19.   One factor which colours Japan’s relationship with many of its neighbours is the history of the Pacific War. After the war ended, Japan did not fully reconcile its relations with the countries it had invaded. For many years this unresolved issue made it difficult to build trust and confidence. Prime Minister Murayama’s formal apology in 1995 was thus an important step in helping Japan put the history of the war behind it.

20.   We are now in the 21st century. The world has completely changed. The generation which experienced the war is fading away, but the issue continues to cast a shadow on Japan’s relations with its neighbours, especially China and South Korea. It is time to look forward to a better future together, and not rehash old grievances or reopen old wounds. I am therefore glad that the Abe government has backed Murayama’s apology. All parties should put the history of World War II behind them, move forward and forge relationships of mutual benefit and trust.

21.   Japan’s external relations are vital to the region. Japan’s security alliance with the US has anchored peace and stability in the Asia-Pacific since the war ended. President Obama reaffirmed this during Mr Abe’s visit to Washington in February, calling the alliance the central foundation for regional security. We are happy that US-Japan relations are in good shape. However, this does not make it less important for Japan to maintain good relations with other important partners in Asia.

22.   The most important such relationship for Japan is with China. Ties are currently strained, because of the Senkaku/Diaoyu islands issue. Strong nationalistic sentiments have been roused on both sides. But any actions taken now cannot affect the legal position of the islands. We hope that both sides exercise restraint, maintain contacts and gradually de-escalate the situation. I therefore welcome Mr Abe’s commitment to keep the door open for dialogue, and not to close down all aspects of the bilateral relationship because of this single issue.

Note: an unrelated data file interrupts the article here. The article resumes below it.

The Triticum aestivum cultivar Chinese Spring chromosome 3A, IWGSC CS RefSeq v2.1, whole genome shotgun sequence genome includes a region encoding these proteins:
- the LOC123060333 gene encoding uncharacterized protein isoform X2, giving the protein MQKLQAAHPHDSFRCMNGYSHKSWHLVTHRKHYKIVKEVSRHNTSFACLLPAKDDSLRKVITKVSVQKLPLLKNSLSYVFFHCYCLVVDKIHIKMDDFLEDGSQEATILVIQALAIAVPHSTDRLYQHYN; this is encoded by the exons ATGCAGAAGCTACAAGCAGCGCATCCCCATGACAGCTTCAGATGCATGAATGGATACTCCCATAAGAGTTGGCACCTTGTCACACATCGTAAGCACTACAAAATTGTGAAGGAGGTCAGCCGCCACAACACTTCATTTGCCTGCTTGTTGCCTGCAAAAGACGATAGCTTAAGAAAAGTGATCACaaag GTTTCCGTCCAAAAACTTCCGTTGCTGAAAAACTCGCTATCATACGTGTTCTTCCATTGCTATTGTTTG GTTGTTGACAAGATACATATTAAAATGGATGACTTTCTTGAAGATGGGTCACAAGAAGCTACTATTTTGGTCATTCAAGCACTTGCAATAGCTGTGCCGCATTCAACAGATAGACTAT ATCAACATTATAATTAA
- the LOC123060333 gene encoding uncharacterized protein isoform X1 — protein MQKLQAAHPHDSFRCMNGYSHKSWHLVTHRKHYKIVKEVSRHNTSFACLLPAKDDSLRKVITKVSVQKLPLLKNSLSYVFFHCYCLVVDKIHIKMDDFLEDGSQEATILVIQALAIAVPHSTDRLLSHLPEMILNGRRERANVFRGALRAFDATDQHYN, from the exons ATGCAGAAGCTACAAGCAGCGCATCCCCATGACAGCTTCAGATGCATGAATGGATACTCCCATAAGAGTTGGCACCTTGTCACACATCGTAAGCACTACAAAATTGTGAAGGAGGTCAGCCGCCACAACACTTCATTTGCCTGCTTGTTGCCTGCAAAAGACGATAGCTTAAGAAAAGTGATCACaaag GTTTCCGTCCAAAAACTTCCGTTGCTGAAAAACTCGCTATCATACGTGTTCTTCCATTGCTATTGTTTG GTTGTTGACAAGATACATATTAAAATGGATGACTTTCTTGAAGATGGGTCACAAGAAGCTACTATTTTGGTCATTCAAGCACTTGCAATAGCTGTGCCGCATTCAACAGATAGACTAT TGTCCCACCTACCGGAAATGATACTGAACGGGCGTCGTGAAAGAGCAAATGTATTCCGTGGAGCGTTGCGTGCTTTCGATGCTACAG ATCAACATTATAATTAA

23.   Both Japan and China have wider interests at stake. How China deals with these bilateral frictions shapes how other countries will see China's rise, and whether they will accept China as a benign power which interacts with other countries, big and small, on the basis of equality and mutual respect. Japan gains from a constructive, peaceful and cooperative relationship with its most important neighbour. As Mr Abe said last December, “Relations with China are one of Japan’s most important”.

24.   Though relations look rocky now, we should not forget that they were much better only a few years ago. In Mr Abe’s first term as Prime Minister, he chose China as the destination of his first overseas visit in 2006, describing it as a visit to “break” the ice. A year later, Chinese Premier Wen Jiabao visited Japan and he described as a visit to “thaw” the ice. In a memorable speech to the Diet, he recalled the friendly relations that China and Japan had enjoyed through the centuries, dating back to the Tang dynasty when the Chinese monk Jian Zhen visited Japan to propagate Buddhism. Events since Premier Wen’s visit have set relations back, but they have not fundamentally changed either the interests or the strategic situations of China or Japan.


25.   Japan’s interests extend beyond Northeast Asia and the US, to its ASEAN partners and many other parts of the world. In the 1970s, at the height of the Cold War, the Fukuda Doctrine set out a bold vision of an economically united Southeast Asia cooperating with Japan. Japan did much to bring this to reality with its policies and diplomacy, and won many friends in the process. It did so either through economic aid (especially in the Indochinese countries), or through trade and investments (Singapore was a major beneficiary).